By: Kendall Hunt RPD with contributions from the editorial team of Pathways2.0
“The more you read, the more things that you’ll know. The more that you learn, the more places you’ll go.” —Dr. Seuss
One of my favorite memories from my childhood is my dad reading to me. Every night, I would get so excited to choose a different book for him to read aloud. We started with really easy ones: If You Give a Mouse a Cookie, The Very Hungry Caterpillar, and Green Eggs and Ham. As I grew older, we upgraded to small chapter books, such as books in the Magic Tree House, Jigsaw Jones, and Nancy Drew series. After we finished reading the first book in the Harry Potter series together, I was old enough to finally read on my own. At first, I hated reading independently. It wasn’t the same. It wasn’t until I started to really dive into reading that I fell back in love with it. As a writer today, I owe a lot of my success to my childhood. Now, I wouldn’t say If You Give a Mouse a Cookie is the reason I’m a reader today. In actuality, it was all the books I read on my own! I became a real book-lover when I started to truly understand and ask questions about the material in front of me.
Likewise, Pathways2.0 pushes students to truly comprehend the literature in front of them. The program teaches students specific strategies that they can apply to their own reading. When it comes to improving students’ reading comprehension level, Pathways2.0 has many suggestions and strategies you can utilize in your own classroom:
1. Small-Group Guided Reading
Improving students’ reading comprehension is a hard task, so you must first start small. A good place to start is guided reading in small groups. Breaking the kids up into these groups gives all types of students a chance to speak up. With guided questions about the reading, students can learn from one another. In the end, you can bring it all back together for one large-group discussion.
2. Daily Shared Reading
Another great way to improve reading comprehension is to have daily shared readings. Students can share a little synopsis or something they found interesting from a book they are currently reading. Daily shared reading encourages independent reading and keeps the students thinking about the plots of their books.
Students often learn best from examples. If you have small lessons on comprehension every once in a while, it will give students the chance to pick up on the strategies you present. Start with sample readings and explain how you would approach answering the sample questions. The goal is to have them apply these strategies to their own reading.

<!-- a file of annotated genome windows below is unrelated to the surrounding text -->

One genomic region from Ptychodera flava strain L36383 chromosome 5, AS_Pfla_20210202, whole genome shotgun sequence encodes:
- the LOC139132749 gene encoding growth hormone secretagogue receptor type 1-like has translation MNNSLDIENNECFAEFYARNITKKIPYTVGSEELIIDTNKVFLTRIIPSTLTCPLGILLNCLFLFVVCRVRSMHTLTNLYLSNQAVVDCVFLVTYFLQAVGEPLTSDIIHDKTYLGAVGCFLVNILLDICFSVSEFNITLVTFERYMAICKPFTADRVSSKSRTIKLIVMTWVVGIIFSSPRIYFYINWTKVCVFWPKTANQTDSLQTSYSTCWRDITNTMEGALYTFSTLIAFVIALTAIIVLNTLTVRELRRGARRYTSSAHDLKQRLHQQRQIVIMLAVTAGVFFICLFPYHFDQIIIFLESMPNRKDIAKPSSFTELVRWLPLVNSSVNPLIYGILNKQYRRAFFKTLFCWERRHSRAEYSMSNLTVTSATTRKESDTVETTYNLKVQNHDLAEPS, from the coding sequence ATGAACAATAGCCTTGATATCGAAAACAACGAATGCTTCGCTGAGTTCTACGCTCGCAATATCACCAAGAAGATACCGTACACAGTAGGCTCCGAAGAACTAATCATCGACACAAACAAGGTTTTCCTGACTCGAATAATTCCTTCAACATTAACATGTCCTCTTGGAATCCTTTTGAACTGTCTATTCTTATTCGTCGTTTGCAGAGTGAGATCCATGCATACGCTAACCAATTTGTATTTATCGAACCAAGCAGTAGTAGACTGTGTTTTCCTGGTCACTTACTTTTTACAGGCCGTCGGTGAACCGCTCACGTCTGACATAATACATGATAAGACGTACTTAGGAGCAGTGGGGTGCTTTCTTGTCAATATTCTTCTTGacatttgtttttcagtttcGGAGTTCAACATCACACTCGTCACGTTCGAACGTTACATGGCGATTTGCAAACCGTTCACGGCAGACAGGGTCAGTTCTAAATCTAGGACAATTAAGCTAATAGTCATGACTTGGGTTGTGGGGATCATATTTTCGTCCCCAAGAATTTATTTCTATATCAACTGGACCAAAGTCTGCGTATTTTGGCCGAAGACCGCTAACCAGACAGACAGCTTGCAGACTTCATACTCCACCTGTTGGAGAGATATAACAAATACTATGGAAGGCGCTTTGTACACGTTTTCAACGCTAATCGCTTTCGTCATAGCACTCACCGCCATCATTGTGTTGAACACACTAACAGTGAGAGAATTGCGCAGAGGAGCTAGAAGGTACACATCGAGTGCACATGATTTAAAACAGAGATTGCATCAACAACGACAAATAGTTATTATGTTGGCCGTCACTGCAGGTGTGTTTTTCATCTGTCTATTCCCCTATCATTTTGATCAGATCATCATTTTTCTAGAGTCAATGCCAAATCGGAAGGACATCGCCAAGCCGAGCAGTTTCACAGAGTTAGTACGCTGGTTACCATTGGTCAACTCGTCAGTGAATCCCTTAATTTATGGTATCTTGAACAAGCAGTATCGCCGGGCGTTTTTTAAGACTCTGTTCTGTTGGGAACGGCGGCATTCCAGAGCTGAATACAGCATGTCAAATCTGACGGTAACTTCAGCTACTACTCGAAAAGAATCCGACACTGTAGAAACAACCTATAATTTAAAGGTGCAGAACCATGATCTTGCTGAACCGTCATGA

4. Lexile Numbers
Pathways2.0 adopted Lexile measurements to pinpoint a numerical value for the complexity of a certain text. Each grade level is assigned a certain Lexile Band that each assigned reading must fall under. This way, the higher the grade level, the more students are pushed to read harder and more complex books. Their reading comprehension will only improve as they progress.
5. Read Aloud
Whether it is through “popcorn reading” or selecting students to participate, reading aloud is very beneficial. Not only does it foster classroom participation, but it can be a good teaching tool. Reading aloud as a class is the perfect platform for you to ask questions and test reading comprehension.
6. Anchor Texts and Paired Texts
Pathways2.0 uses Anchor Texts that correspond to the unit. Each Anchor Text pushes students with its complexity, vocabulary, and content. In addition to Anchor Texts, you may also use Paired Texts to extend the content. These texts complement Anchor Texts by highlighting unit topics in a new way.
7. Independent Reading
As mentioned earlier, independent reading is a great way to build students’ reading comprehension. You can dedicate some time during the school day to let students read quietly. Or, when they finish their work, always give them the option to sit at their desks and read independently.
8. Individual Reflection
To help ensure that students get the best outcomes from their independent reading, you can pair it with a required journal. In this notebook, students respond to teacher-created questions that urge them to think deeply about their own reading.
The best way to measure your students’ reading comprehension level is to test them. Assessment scores give you an idea of where your students are and how far they have come. In addition, these comprehension assessments are also a good teaching tool.
10. “Library Time”
If your school has its own library, take time each week to visit it with your students. “Library Time” is quiet time where students can browse, check out books, and most importantly, read on their own. Taking time out of the usual school day to visit the library emphasizes the importance of reading. Also, if students have no other way to get new books or no time during the day, it is a great opportunity for them and encourages independent reading.
Sometimes, students are their best teachers, and what better way to learn than to read! Once reading encourages students to be curious, creative, and imaginative, their love for books will follow. Comprehensive reading will open so many doors for them. Follow these tips and push your students to become future book-lovers!